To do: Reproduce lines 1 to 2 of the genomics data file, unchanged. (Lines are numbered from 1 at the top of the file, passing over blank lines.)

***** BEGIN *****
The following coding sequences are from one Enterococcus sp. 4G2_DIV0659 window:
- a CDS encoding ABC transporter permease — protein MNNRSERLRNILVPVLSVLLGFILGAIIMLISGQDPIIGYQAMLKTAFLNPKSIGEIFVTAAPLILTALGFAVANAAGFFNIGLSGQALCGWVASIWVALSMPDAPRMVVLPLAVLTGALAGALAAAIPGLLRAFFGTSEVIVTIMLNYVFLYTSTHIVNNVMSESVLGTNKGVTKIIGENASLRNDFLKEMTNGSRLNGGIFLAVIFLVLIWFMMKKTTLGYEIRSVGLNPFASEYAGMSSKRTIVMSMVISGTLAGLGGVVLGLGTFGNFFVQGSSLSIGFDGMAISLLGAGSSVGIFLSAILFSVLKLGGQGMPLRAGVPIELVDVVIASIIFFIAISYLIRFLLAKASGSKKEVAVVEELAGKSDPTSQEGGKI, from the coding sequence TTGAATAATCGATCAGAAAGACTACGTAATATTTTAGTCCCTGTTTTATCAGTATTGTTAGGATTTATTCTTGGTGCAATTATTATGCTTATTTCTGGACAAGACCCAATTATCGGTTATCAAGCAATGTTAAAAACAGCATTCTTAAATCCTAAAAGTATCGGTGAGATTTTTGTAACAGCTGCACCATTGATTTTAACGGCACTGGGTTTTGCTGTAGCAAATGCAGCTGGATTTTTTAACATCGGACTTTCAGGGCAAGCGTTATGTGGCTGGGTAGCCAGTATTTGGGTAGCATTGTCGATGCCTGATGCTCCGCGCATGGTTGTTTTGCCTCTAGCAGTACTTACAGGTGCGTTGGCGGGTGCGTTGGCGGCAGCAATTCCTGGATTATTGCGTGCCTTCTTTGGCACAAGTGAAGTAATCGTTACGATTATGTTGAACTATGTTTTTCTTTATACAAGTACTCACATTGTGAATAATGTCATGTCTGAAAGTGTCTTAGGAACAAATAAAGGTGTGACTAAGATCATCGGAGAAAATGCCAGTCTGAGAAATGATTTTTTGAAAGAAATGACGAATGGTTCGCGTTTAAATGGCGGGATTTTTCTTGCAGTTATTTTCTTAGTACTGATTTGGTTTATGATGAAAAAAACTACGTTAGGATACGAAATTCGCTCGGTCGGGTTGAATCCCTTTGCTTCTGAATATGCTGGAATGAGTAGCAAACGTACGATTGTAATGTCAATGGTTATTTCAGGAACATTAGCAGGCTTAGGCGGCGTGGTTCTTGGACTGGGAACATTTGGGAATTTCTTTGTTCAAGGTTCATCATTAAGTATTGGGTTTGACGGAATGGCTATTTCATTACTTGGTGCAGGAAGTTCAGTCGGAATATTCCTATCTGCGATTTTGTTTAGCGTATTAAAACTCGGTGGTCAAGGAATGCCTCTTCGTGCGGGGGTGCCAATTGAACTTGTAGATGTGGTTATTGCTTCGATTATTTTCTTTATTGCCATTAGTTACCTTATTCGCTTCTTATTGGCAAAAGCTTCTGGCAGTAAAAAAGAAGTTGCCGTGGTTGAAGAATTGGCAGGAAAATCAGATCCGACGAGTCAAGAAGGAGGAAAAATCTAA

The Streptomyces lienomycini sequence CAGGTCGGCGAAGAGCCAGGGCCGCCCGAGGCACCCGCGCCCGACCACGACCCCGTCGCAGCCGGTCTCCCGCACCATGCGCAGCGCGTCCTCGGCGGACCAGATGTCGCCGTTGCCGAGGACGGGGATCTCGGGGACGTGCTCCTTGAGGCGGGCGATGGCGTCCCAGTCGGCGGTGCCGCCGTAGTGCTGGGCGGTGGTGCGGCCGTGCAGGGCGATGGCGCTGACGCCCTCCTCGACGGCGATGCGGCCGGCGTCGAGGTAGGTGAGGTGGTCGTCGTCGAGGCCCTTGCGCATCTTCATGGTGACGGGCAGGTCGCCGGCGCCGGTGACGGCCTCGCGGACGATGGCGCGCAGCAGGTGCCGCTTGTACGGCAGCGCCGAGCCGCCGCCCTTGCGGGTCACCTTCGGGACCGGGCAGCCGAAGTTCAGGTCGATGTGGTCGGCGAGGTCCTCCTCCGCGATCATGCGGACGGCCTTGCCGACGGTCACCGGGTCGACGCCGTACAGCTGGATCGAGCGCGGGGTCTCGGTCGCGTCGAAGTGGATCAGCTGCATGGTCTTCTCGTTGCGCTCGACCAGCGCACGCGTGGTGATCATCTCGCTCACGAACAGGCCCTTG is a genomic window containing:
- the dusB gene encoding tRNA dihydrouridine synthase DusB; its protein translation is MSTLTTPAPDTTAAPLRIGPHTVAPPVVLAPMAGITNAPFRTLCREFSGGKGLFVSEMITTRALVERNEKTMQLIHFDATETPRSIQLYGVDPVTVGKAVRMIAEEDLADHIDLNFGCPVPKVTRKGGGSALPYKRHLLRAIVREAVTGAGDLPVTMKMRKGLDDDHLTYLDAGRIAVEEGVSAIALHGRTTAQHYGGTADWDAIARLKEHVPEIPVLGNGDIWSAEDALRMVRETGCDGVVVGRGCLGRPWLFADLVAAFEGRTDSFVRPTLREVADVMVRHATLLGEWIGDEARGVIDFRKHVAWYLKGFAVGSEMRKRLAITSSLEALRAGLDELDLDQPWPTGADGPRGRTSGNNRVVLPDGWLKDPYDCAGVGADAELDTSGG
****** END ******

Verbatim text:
The following coding sequences are from one Enterococcus sp. 4G2_DIV0659 window:
- a CDS encoding ABC transporter permease — protein MNNRSERLRNILVPVLSVLLGFILGAIIMLISGQDPIIGYQAMLKTAFLNPKSIGEIFVTAAPLILTALGFAVANAAGFFNIGLSGQALCGWVASIWVALSMPDAPRMVVLPLAVLTGALAGALAAAIPGLLRAFFGTSEVIVTIMLNYVFLYTSTHIVNNVMSESVLGTNKGVTKIIGENASLRNDFLKEMTNGSRLNGGIFLAVIFLVLIWFMMKKTTLGYEIRSVGLNPFASEYAGMSSKRTIVMSMVISGTLAGLGGVVLGLGTFGNFFVQGSSLSIGFDGMAISLLGAGSSVGIFLSAILFSVLKLGGQGMPLRAGVPIELVDVVIASIIFFIAISYLIRFLLAKASGSKKEVAVVEELAGKSDPTSQEGGKI, from the coding sequence TTGAATAATCGATCAGAAAGACTACGTAATATTTTAGTCCCTGTTTTATCAGTATTGTTAGGATTTATTCTTGGTGCAATTATTATGCTTATTTCTGGACAAGACCCAATTATCGGTTATCAAGCAATGTTAAAAACAGCATTCTTAAATCCTAAAAGTATCGGTGAGATTTTTGTAACAGCTGCACCATTGATTTTAACGGCACTGGGTTTTGCTGTAGCAAATGCAGCTGGATTTTTTAACATCGGACTTTCAGGGCAAGCGTTATGTGGCTGGGTAGCCAGTATTTGGGTAGCATTGTCGATGCCTGATGCTCCGCGCATGGTTGTTTTGCCTCTAGCAGTACTTACAGGTGCGTTGGCGGGTGCGTTGGCGGCAGCAATTCCTGGATTATTGCGTGCCTTCTTTGGCACAAGTGAAGTAATCGTTACGATTATGTTGAACTATGTTTTTCTTTATACAAGTACTCACATTGTGAATAATGTCATGTCTGAAAGTGTCTTAGGAACAAATAAAGGTGTGACTAAGATCATCGGAGAAAATGCCAGTCTGAGAAATGATTTTTTGAAAGAAATGACGAATGGTTCGCGTTTAAATGGCGGGATTTTTCTTGCAGTTATTTTCTTAGTACTGATTTGGTTTATGATGAAAAAAACTACGTTAGGATACGAAATTCGCTCGGTCGGGTTGAATCCCTTTGCTTCTGAATATGCTGGAATGAGTAGCAAACGTACGATTGTAATGTCAATGGTTATTTCAGGAACATTAGCAGGCTTAGGCGGCGTGGTTCTTGGACTGGGAACATTTGGGAATTTCTTTGTTCAAGGTTCATCATTAAGTATTGGGTTTGACGGAATGGCTATTTCATTACTTGGTGCAGGAAGTTCAGTCGGAATATTCCTATCTGCGATTTTGTTTAGCGTATTAAAACTCGGTGGTCAAGGAATGCCTCTTCGTGCGGGGGTGCCAATTGAACTTGTAGATGTGGTTATTGCTTCGATTATTTTCTTTATTGCCATTAGTTACCTTATTCGCTTCTTATTGGCAAAAGCTTCTGGCAGTAAAAAAGAAGTTGCCGTGGTTGAAGAATTGGCAGGAAAATCAGATCCGACGAGTCAAGAAGGAGGAAAAATCTAA